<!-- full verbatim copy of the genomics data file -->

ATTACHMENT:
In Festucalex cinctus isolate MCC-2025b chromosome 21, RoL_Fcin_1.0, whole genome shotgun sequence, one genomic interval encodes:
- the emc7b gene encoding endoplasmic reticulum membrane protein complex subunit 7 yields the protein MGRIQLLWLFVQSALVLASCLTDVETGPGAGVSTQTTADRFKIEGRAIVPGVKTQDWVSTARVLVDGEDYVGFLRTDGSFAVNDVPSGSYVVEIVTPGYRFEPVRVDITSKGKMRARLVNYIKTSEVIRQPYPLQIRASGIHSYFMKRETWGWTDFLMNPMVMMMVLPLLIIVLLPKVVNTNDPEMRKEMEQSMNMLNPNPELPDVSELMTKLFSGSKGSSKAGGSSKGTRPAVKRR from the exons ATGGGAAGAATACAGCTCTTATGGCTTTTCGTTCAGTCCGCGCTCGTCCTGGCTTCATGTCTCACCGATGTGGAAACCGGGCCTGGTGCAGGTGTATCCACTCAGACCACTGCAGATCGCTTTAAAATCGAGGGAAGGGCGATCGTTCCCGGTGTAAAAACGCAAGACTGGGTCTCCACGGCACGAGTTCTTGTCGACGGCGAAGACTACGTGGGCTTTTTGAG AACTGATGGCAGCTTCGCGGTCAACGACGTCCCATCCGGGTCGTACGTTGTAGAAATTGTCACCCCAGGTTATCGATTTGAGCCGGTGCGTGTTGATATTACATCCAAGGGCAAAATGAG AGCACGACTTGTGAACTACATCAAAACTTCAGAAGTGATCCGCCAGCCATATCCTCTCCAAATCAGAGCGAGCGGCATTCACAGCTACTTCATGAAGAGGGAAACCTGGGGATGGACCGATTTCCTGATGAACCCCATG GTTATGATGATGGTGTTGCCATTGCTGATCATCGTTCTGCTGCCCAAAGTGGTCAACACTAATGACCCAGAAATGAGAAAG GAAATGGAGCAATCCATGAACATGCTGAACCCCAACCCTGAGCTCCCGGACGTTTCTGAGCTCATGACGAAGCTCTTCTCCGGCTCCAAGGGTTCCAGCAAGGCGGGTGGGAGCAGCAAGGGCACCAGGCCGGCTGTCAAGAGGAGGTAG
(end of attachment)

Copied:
In Festucalex cinctus isolate MCC-2025b chromosome 21, RoL_Fcin_1.0, whole genome shotgun sequence, one genomic interval encodes:
- the emc7b gene encoding endoplasmic reticulum membrane protein complex subunit 7 yields the protein MGRIQLLWLFVQSALVLASCLTDVETGPGAGVSTQTTADRFKIEGRAIVPGVKTQDWVSTARVLVDGEDYVGFLRTDGSFAVNDVPSGSYVVEIVTPGYRFEPVRVDITSKGKMRARLVNYIKTSEVIRQPYPLQIRASGIHSYFMKRETWGWTDFLMNPMVMMMVLPLLIIVLLPKVVNTNDPEMRKEMEQSMNMLNPNPELPDVSELMTKLFSGSKGSSKAGGSSKGTRPAVKRR from the exons ATGGGAAGAATACAGCTCTTATGGCTTTTCGTTCAGTCCGCGCTCGTCCTGGCTTCATGTCTCACCGATGTGGAAACCGGGCCTGGTGCAGGTGTATCCACTCAGACCACTGCAGATCGCTTTAAAATCGAGGGAAGGGCGATCGTTCCCGGTGTAAAAACGCAAGACTGGGTCTCCACGGCACGAGTTCTTGTCGACGGCGAAGACTACGTGGGCTTTTTGAG AACTGATGGCAGCTTCGCGGTCAACGACGTCCCATCCGGGTCGTACGTTGTAGAAATTGTCACCCCAGGTTATCGATTTGAGCCGGTGCGTGTTGATATTACATCCAAGGGCAAAATGAG AGCACGACTTGTGAACTACATCAAAACTTCAGAAGTGATCCGCCAGCCATATCCTCTCCAAATCAGAGCGAGCGGCATTCACAGCTACTTCATGAAGAGGGAAACCTGGGGATGGACCGATTTCCTGATGAACCCCATG GTTATGATGATGGTGTTGCCATTGCTGATCATCGTTCTGCTGCCCAAAGTGGTCAACACTAATGACCCAGAAATGAGAAAG GAAATGGAGCAATCCATGAACATGCTGAACCCCAACCCTGAGCTCCCGGACGTTTCTGAGCTCATGACGAAGCTCTTCTCCGGCTCCAAGGGTTCCAGCAAGGCGGGTGGGAGCAGCAAGGGCACCAGGCCGGCTGTCAAGAGGAGGTAG